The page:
Nab-paclitaxel as first line treatment of gastrointestinal neuroendocrine carcinomas shows efficacious results

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Published: 9 Feb 2024
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Dr Lorraine Chantrill - University of Sydney, Sydney, Australia

Dr Lorraine Chantrill talks to ecancer about gastrointestinal neuroendocrine carcinomas and her study trialing a new type of chemotherapy treatment over carboplatin and etoposide.

She discusses the challenges of enrolling participants due to the rarity of these cancers.

Dr Chantrill highlights the trial's success in meeting its primary endpoint, showcasing improved response rates with nab-paclitaxel over carboplatin and etoposide.

Furthermore, she discusses the potential clinical implications of these findings.

Nab-paclitaxel as first line treatment of gastrointestinal neuroendocrine carcinomas shows efficacious results

Dr Lorraine Chantrill - University of Sydney, Sydney, Australia

This study is a study for people with a very rare cancer and that is gastrointestinal neuroendocrine carcinoma or, in the new nomenclature, neuroendocrine neoplasm grade 3.

What was the study design?

The study was designed to test a new type of chemotherapy for these patients as traditionally we always have treated these patients with carboplatin and etoposide which is the treatment taken from the treatment of small cell lung cancer. Given that these cancers arise in the gastrointestinal tract, we thought it very reasonable to trial treatment that had, at the time, become much more common for the treatment of, for example, pancreatic adenocarcinoma.

So this study was actually designed in the early 2000s as nab-paclitaxel became a standard treatment for pancreatic cancer. So the idea was to test a combination of carboplatin and nab-paclitaxel for these gastrointestinal neuroendocrine carcinomas and compare that to the standard treatment which is carboplatin and etoposide.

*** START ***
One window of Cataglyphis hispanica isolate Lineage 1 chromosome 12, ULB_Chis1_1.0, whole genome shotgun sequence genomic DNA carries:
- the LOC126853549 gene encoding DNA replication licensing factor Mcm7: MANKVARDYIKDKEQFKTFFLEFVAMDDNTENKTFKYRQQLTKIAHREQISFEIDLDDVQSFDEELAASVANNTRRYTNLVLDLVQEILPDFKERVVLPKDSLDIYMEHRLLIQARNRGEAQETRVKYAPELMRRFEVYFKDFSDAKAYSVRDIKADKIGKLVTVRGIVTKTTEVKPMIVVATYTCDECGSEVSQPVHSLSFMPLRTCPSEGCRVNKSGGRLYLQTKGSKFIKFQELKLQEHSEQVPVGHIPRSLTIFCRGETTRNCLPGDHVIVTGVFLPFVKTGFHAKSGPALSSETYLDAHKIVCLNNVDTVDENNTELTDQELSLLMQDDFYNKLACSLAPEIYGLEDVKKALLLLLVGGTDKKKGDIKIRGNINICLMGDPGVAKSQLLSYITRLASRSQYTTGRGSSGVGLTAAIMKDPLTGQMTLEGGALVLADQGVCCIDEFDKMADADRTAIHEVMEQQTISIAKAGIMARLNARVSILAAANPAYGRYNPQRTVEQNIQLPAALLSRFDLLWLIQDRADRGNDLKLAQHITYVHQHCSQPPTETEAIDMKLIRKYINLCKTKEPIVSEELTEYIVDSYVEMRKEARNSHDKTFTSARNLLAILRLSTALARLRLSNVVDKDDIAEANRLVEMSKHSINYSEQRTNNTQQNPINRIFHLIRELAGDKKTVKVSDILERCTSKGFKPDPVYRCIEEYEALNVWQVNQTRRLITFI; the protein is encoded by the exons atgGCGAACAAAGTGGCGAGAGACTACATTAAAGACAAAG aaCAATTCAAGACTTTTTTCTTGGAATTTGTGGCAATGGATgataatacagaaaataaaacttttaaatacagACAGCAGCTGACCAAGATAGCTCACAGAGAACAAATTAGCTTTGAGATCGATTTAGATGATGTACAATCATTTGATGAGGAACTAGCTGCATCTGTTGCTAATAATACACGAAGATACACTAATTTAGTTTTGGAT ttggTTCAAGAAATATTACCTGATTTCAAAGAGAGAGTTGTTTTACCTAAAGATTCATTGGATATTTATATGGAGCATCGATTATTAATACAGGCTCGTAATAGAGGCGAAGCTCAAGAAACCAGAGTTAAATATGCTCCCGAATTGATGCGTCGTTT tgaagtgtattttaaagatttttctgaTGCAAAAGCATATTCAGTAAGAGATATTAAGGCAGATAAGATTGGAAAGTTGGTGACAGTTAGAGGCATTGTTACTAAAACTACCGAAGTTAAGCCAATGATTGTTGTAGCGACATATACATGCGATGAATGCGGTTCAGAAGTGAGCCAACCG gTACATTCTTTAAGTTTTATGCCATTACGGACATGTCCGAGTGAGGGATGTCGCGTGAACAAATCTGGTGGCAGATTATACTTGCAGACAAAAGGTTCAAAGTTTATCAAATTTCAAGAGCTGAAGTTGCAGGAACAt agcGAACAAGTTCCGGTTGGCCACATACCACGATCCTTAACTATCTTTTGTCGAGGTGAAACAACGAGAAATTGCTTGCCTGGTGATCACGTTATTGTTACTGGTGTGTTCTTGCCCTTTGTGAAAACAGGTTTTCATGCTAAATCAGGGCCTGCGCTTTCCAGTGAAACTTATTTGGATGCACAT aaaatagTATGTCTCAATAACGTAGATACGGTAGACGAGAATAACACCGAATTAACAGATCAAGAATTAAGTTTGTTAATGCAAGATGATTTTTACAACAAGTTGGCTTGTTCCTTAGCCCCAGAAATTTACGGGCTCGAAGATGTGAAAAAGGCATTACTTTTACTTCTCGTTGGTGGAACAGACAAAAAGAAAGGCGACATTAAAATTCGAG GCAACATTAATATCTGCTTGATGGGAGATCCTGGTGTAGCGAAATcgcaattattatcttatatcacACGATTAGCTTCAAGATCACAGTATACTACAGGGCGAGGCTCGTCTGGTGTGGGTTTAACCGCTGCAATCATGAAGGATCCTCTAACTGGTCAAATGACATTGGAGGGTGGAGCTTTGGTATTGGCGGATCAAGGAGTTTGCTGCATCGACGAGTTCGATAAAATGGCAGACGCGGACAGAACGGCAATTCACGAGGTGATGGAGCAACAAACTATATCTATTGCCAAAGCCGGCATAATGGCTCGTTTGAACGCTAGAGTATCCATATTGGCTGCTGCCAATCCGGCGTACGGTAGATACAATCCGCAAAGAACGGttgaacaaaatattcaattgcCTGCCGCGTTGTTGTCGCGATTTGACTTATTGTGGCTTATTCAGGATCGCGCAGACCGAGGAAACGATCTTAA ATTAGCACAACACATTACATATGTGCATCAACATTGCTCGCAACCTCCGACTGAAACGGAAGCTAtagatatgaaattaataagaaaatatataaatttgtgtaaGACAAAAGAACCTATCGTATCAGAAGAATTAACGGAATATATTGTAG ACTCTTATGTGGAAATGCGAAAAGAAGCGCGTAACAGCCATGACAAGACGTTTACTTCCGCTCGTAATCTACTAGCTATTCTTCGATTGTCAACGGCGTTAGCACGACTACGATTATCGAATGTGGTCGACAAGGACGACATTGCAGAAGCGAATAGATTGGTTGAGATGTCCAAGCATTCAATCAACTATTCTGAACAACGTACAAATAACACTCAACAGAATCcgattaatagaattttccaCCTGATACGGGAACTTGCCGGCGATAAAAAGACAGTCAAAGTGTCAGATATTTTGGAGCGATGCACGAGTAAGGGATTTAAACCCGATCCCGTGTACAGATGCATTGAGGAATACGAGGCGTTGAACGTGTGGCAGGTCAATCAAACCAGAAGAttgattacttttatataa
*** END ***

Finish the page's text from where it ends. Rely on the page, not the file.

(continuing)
What were the results of this study?

The study was actually quite challenging to recruit. We had planned to recruit about 90 patients with 45 patients in each arm, however, partway into the study we realised how difficult it was to recruit these rare cancers. So what we did, in fact, is we recruited 60 patients in total; we recruited 12 to the control arm of carboplatin and etoposide and the remainder were recruited to the active arm of carboplatin and nab-paclitaxel after an interim analysis showed that we were unlikely to recruit the 90 patients required for a 1:1 randomised trial.

So in the end what happened was we recruited those 60 patients and we were able to report the primary endpoint which, for this study, was response rate. I’m pleased to tell you that the response rate was improved with the nab-paclitaxel when compared to carboplatin and etoposide.

How do you think these results can clinically impact the treatment of this type of cancer?

Although the primary endpoint, response rate, was met and the response rate was 53% in the interventional arm compared to 42% in the control arm, there was also a trend to improvement in progression free survival and overall survival but unfortunately the study was not powered to meet those endpoints. So we would like to run a larger study, perhaps testing this combination but knowing that patients with small cell lung cancer now receive immunotherapy as standard, we think that we might try and design another trial using nab-paclitaxel in combination with carboplatin and possibly immunotherapy.

Is there anything else you would like to add?

Thank you, I’d like to end by thanking all of the study sites, the investigators, the study coordinators but, most particularly, the patients and their families who participated in this study.